An Intonation of Grace
“Beauty crosses boundaries. Among the transcendentals, beauty has always been the most restless upon its exalted perch; the idea of the beautiful — which somehow requires the sensual to fulfill its ‘ideal’ nature — can never really be separated from the beauty that lies bar at hand. … Beauty defies our distinctions, calls them into question, and manifests what shows itself despite them: God’s glory. For Christian thought, beauty’s indifference to the due order of far and near, great and small, absent and present, spiritual and material should indicate the continuity of divine and created glory, the way the glory of heaven and earth truly declares and belongs to the glory of the infinite God. As the particular diction of the grammar of glory that commends it to the delight of the creature, beauty shows nature to be an intonation of grace and creation to be full of divine splendor.
There is, moreover, a marvelous naïveté in the response most immediately provoked by the beautiful: neither in the Bible nor in patristic theology is God’s goodness, truth, or lordship distinguished from his glory, savor, or awesome holiness; that God is good may be seen and tasted; and this means that a theology of beauty should not scruple to express itself at times as an ontology, an epistemology, or an ethics. Concerning the last, theology should ponder how beauty can compel morally by its excess; it is in the delighted vision of what is other than oneself — difference, created by the God who differentiates, pleasing in the eyes of the God who takes pleasure — that one is moved to affirm that otherness, to cherish and respond to it; there is an initial aesthetic moment of wakefulness in the ethical, which Christian thought can grasp in light of what it says of God’s Trinity and his action in creation. Theology, finally, should be not only untroubled by beauty’s prodigality, it defiance of so many orderly demarcations, but heartened by it: the beautiful, uniquely, displays the dynamic involvement of the infinite and the finite, the unmasterable excess contained in the object of beauty, the infinite’s hospitality to the finite; and Christian thought, uniquely, must think the beautiful and the infinite together. Beauty crosses every boundary, traverses every series, and so manifests the God who transcends every division — including, again, that between the transcendent and the immanent.”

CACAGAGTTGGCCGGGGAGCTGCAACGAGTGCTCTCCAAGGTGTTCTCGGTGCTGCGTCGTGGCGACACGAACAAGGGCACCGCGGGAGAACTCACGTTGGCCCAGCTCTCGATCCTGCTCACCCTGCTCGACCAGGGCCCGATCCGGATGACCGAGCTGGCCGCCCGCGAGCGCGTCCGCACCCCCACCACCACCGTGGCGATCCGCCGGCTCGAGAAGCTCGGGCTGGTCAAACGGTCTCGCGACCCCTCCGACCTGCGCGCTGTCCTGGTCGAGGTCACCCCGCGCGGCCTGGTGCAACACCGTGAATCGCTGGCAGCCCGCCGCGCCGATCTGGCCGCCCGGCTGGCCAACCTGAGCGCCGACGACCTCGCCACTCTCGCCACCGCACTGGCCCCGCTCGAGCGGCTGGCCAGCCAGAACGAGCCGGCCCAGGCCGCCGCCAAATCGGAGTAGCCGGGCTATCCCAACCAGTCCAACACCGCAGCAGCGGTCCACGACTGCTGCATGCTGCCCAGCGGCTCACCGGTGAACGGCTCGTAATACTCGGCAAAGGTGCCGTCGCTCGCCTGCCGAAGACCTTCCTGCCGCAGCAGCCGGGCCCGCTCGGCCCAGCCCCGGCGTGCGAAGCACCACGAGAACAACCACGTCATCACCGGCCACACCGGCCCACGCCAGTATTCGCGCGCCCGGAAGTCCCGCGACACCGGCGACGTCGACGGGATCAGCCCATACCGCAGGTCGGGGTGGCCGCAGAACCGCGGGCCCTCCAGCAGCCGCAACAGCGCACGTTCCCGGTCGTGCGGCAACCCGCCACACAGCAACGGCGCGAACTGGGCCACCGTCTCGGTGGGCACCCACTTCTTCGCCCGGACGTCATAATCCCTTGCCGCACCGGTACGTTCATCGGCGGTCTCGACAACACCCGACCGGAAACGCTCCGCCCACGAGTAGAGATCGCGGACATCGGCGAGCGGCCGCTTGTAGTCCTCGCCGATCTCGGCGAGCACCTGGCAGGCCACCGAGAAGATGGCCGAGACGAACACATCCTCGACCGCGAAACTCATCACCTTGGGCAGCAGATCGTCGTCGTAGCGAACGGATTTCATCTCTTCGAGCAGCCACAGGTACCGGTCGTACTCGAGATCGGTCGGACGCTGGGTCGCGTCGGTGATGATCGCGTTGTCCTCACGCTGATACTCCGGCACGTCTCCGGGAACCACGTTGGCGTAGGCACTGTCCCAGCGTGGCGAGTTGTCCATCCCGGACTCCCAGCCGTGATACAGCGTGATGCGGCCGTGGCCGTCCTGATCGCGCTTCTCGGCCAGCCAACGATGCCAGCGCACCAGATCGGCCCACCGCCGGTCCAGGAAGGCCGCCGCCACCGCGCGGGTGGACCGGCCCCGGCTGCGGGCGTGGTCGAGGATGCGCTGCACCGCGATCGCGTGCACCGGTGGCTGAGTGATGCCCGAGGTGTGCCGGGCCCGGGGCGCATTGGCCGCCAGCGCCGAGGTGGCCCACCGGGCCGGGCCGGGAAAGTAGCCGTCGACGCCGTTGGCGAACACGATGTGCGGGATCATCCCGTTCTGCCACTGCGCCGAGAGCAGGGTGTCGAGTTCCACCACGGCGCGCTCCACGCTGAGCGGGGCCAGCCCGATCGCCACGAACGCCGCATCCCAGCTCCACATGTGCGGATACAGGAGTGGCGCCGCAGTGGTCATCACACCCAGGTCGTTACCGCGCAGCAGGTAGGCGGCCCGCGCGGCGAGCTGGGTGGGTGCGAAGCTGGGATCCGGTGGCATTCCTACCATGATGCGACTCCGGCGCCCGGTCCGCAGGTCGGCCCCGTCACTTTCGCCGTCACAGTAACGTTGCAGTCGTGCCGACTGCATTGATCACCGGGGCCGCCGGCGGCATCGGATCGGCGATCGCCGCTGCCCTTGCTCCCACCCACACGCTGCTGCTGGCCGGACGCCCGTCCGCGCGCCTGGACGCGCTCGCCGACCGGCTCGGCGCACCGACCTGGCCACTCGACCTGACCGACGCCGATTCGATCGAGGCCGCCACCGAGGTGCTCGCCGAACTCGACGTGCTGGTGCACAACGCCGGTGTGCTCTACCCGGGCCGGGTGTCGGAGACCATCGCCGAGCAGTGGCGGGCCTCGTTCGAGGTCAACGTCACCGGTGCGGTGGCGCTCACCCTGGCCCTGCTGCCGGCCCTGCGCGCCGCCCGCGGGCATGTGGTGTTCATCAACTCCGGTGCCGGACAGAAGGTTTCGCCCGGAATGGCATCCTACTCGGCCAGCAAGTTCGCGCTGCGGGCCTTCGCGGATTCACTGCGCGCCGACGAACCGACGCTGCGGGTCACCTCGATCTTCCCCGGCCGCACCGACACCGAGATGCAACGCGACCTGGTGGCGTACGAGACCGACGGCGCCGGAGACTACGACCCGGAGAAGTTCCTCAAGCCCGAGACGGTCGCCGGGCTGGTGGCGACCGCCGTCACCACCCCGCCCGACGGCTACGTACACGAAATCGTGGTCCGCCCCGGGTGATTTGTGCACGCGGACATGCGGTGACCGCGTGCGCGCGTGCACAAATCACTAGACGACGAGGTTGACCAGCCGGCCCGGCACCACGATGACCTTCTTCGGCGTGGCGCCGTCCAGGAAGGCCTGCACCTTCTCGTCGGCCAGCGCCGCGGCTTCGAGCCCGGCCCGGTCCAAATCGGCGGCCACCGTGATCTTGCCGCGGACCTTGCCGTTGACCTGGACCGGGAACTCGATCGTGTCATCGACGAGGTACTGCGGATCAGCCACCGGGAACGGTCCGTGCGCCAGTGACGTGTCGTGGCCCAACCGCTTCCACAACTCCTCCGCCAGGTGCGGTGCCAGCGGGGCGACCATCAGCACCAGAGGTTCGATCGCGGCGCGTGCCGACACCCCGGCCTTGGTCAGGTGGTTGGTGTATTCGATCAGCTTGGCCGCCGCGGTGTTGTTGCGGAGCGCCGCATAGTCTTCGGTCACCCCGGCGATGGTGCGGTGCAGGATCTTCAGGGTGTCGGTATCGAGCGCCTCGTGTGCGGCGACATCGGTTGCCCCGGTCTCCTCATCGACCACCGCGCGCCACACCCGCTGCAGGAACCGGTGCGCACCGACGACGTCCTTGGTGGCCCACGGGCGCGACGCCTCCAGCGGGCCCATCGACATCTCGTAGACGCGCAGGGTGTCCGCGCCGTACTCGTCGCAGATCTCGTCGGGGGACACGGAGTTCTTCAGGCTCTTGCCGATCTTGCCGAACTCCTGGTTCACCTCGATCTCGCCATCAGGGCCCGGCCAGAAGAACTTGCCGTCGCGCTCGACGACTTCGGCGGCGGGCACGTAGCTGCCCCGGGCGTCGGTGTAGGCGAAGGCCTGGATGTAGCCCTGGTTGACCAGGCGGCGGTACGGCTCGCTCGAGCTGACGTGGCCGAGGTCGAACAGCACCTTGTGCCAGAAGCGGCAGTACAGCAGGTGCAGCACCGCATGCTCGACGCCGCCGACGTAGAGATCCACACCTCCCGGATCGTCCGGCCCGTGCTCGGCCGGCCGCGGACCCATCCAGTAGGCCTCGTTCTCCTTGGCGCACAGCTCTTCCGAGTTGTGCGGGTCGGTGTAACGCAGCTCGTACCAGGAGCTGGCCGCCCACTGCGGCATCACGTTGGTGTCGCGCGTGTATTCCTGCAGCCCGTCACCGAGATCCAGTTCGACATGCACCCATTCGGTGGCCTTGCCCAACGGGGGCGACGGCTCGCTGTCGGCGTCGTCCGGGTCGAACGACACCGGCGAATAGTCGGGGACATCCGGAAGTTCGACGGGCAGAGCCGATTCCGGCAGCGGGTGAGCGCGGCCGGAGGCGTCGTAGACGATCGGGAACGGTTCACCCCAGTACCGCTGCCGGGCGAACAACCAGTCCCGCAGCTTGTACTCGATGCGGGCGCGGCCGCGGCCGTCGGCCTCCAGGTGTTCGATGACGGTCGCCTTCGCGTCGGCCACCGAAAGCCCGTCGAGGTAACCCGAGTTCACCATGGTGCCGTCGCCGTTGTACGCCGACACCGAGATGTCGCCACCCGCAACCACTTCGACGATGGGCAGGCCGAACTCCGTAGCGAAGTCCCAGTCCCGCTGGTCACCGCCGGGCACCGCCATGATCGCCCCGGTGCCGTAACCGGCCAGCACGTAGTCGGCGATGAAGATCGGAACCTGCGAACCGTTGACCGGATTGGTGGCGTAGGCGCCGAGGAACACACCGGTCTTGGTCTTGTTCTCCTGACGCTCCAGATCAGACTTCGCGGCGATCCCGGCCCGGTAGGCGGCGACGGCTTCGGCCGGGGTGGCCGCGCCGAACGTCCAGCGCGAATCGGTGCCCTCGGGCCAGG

[David Bentley Hart, The Beauty of the Infinite, 20–21]